I know I don’t, but luckily, you don’t need to for St. Patrick’s Day in Ireland.
From the looks of it, he must’ve been an outspoken supporter of dressing up like a leprechaun and getting drunk in public.
No wonder he was sainted.
I watched a movie on Ireland years ago, long before I ever came to Ireland the first time and I remember it showed St. Patrick’s Day in Ireland as a day where most locals went to church and got the day off work.
I can assure you that is no longer the case. I was in Dublin but there were parades and parties across the country. I’m sure pubs from coast to coast were overrun.
Is it possible that St. Patrick’s Day in Ireland has been “Americanized” since then? It’s turned into the all-day drunk fest it’s known for back home, even more so. What’s even better is the Irish get the day off work! Since St. Patty’s Day fell on a Saturday this year, they all get Monday off which means the festivities can continue for three days!
First things first, I didn’t come to Ireland for St. Patrick’s Day. I came to Ireland and it just happened to be St. Patrick’s Day. But I have managed to roll with the circumstances surprisingly well.
I am a survivor.
When in Ireland, do as the Irish do.
Dublin is a crazy city to be in during St Patty’s. I think it most closely could resemble something like Bourbon Street in New Orleans on Mardi Gras or New York during the Macy’s Thanksgiving Day Parade. It’s absolute mayhem.
Or shall I say shenanigans?
I went out for a look around the city last night before the festivities began but they were already in full swing. The bars were packed and music played through the streets. Those who started early were already stumbling home.
If you are going to celebrate St. Patrick’s Day in Ireland, here are some tips to survive the experience and not throw up on your shoes or worse, be like the guys in my hostel…
Back in my hostel, boys at breakfast this morning were telling absolutely horrifying stories about one guy who mistook the closet for a toilet.
I booked all girls room this time. Seems I made the right choice. Women have an innate ability to distinguish closets from toilets, even when under the influence.
Despite that start to the day, the morning was fairly quiet except for parade set-up. The interesting thing to me, is that there is still a level of respect for St. Patrick here. The parade starts at 12:00 and the bars don’t serve before then so the kids can enjoy the parade and those who do go to church can have a peaceful morning. It’s a bit more balanced.
So much for Irish coffee…
It’s probably wise to hold off for the morning hours.
After the parade though, all bets are off. The city, especially Temple Street, turns into an international melting pot of drunkness. There’s free-flowing beer and non-stop singing. Everyone is elbowing one another in the street and stepping on your toes but it’s all good-natured. You make friends with Albanians, Brazillians and Italians within the scope of five minutes.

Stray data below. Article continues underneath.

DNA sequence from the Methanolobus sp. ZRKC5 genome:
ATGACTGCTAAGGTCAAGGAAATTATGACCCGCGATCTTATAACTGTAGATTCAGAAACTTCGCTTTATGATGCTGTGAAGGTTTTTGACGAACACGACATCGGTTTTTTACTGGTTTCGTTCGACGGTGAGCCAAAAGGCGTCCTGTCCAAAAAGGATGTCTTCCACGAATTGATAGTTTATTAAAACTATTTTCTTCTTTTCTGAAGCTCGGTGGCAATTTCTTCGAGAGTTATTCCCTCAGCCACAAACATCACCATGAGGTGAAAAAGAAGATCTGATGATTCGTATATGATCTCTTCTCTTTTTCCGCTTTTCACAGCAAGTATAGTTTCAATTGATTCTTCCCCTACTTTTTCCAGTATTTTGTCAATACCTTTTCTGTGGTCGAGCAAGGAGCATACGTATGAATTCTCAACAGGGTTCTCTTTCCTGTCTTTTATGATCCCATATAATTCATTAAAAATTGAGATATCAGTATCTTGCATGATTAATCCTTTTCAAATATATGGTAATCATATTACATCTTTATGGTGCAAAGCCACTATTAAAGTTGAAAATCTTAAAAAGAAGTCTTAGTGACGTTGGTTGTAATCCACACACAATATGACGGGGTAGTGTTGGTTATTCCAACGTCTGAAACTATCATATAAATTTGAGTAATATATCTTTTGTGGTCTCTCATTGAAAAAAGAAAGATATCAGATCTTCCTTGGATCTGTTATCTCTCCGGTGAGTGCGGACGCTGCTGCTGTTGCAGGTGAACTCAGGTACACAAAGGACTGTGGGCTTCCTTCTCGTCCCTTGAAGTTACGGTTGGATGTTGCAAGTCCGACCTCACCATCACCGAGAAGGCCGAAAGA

If you don’t like crowds, St. Patrick’s Day in Ireland is not the place to be. It will give you an anxiety attack that will last until Christmas.
As the crowds move slowly through the unending foot traffic you see the mass of humanity at it’s most friendly and then it slowly morphs into it’s most sloppy.
It’s a big mess and it’s an incredible experience at the same time.
That being said, as a visitor and as a girl traveling alone, there a few considerations that are completely necessary when engaging in what most closely resembles a mosh pit of green beer.
First off, key to a good time is meeting a few people at your hostel and going out together. Safety in numbers and the more the merrier and all that sort of thing.
Second, here’s a trick that will improve your good time ten-fold, just be prepared to get yelled at a lot… Wear a hat with your home state on it. It’s an instant conversation starter. Also, in my case, be prepared to be called “MONTANA!” all day.
Now, for the serious side, watch yourself and your stuff. There are pickpockets and weirdos wherever you go. I didn’t know anyone in this city so the people I went out with were new friends from the hostel. It was awesome, but stll, you can’t depend on others to have your back when there is alcoholic ice-cream being served so I needed to approach this with some common sense.
There’s a key to having a good time and maintaining some semblance of sanity. First, have a few drinks early in the day and make friends with everyone within a 10 foot radius. This turns out to be a lot of people. Then, when you get tired of the crowds, go home and nap. If you don’t, the crowds will eventually exhaust you and you’ll end up going home or getting too tipsy and miss the good nighttime music.
You want to avoid the long hours of the early evening because that’s when it gets messy. All the early day drinkers are getting sick and their friends are getting tired of them. The carnage is unbelievable. Couples start bickering. Poorly behaved drunks are abandoned by their comrades. It gets a little sloppy and frayed around the edges.
Nap then get up and get some steak and Guinness pie and find a corner pub outside the tourist streets. This way, you can get a bit of a real Irish experience and sing with locals who can hold their liquor until your voice is too hoarse to continue. You will hear poetry, jokes and real Irish songs from a crowd that probably knows who St. Patrick was and what he was all about. Then walk home, knowing in full confidence you have managed to maintain your dignity to know the difference between a closet and a toilet.
Make America proud!
I don’t know St. Patrick, but I’m sure he would’ve wanted it that way.